Then it was time for a coffee and time to reflect on the poor choice of TV on a Bank Holiday.

Happy Easter everyone.

This slideshow requires JavaScript.

Gardening

I am not a gardener. I don’t know anything about gardening. Gardening to me is cutting back the green stuff until you can see through it to the other green stuff. Gardening is hard work. Particularly when I’m trying to identify the green stuff that might produce colourful flowers that I can photograph, or that might attract insects and butterflies to the end of my macro lens. I have books on green things, books on flying things and books on both, but still the back garden is full of green stuff that all looks the same.

Yesterday I did the first cut of the front lawn. Lawn is a term used merely so that you know what green stuff I’m cutting. My front garden is an adventure playground for cats. I cut the grass merely so that I can see the cats. Today was the first cut for the back garden. Notice I don’t even bother with ‘lawn’ to describe the back garden. If the front garden is an adventure playground, then the back garden is a full on Royal Marines assault course.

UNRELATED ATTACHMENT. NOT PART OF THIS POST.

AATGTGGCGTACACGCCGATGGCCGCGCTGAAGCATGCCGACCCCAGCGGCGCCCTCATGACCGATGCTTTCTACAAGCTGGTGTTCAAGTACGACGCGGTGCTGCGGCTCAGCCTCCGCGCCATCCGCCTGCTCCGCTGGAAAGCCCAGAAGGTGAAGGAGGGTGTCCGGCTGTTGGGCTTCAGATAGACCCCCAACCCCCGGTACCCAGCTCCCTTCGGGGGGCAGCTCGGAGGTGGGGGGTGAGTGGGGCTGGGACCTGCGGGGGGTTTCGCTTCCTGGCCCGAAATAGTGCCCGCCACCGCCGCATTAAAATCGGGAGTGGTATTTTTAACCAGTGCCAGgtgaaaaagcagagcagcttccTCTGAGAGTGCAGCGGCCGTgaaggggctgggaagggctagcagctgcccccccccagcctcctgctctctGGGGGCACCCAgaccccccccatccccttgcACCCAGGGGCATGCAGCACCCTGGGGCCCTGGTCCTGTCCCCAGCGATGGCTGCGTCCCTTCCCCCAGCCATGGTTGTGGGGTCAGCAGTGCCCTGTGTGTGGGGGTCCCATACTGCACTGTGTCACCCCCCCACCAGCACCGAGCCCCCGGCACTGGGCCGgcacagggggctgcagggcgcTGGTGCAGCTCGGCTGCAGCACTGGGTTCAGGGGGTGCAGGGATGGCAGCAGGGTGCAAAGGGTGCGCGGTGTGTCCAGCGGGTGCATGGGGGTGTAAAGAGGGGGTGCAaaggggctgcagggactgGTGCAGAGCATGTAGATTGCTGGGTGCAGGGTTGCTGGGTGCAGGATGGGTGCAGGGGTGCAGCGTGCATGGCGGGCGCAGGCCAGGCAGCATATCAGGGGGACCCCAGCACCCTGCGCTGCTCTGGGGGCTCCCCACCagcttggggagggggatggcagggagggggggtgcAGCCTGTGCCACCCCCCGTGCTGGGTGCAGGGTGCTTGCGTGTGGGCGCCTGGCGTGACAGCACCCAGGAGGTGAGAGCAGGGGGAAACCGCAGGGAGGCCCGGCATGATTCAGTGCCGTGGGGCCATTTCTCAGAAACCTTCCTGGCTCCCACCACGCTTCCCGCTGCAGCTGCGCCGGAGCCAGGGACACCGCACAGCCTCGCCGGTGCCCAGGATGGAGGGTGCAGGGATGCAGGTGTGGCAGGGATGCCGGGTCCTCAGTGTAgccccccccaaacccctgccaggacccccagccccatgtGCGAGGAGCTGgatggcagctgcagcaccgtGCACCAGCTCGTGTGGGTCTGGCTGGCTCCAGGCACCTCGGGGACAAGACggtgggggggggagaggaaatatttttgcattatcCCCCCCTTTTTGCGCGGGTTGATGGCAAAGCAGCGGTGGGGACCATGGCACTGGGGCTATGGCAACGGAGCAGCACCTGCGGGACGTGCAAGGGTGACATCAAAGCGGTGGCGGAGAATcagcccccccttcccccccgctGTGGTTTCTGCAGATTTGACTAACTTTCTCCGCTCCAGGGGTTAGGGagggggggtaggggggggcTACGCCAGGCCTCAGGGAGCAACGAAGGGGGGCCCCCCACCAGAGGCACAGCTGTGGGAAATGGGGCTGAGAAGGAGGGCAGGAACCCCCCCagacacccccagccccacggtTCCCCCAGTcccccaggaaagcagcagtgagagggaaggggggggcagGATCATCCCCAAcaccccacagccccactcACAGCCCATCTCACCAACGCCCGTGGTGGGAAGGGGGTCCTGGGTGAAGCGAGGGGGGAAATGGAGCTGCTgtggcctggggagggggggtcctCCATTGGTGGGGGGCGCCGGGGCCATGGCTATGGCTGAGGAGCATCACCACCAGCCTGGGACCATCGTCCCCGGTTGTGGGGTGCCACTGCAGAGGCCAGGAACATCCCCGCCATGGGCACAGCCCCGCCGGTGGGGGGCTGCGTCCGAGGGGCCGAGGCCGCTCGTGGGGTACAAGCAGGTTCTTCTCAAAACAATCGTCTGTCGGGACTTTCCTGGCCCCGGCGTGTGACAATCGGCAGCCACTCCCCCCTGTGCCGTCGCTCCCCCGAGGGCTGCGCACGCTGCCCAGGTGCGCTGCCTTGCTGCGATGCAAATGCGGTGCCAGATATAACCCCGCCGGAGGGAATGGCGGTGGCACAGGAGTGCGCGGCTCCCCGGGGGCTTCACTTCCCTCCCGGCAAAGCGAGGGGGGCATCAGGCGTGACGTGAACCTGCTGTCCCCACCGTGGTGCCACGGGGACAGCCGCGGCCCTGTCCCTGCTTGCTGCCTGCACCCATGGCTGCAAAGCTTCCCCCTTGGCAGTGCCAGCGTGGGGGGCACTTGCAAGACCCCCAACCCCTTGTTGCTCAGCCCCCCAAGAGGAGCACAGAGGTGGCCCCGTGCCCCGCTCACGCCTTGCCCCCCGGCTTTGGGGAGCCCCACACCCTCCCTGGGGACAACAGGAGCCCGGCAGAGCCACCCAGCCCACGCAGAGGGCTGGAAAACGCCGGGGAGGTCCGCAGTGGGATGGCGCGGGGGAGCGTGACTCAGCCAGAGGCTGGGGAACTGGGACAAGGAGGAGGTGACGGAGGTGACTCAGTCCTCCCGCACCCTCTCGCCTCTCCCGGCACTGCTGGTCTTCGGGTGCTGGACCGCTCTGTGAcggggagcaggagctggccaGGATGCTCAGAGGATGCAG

I take no pleasure from gardening (as you may have gathered). Gardening hurts. As I type this, a thorn has punctured my left forefinger and it is bleeding. Yesterday, I managed to drive a larger thorn into the index finger of my right hand, which I had to dig out by rooting around with a suitably sterilised pin. It is still painful, especially when I type. (That is the level of dedication I bring to this blog). My back hurts from strimming. My side hurts from various activities to do with strimming. I have scratches and scrapes. My glasses are covered in bits of grass and other green stuff thrown up by the strimmer. I dare not look at my hair as it is probably the refuge for living things disturbed by the strimmer.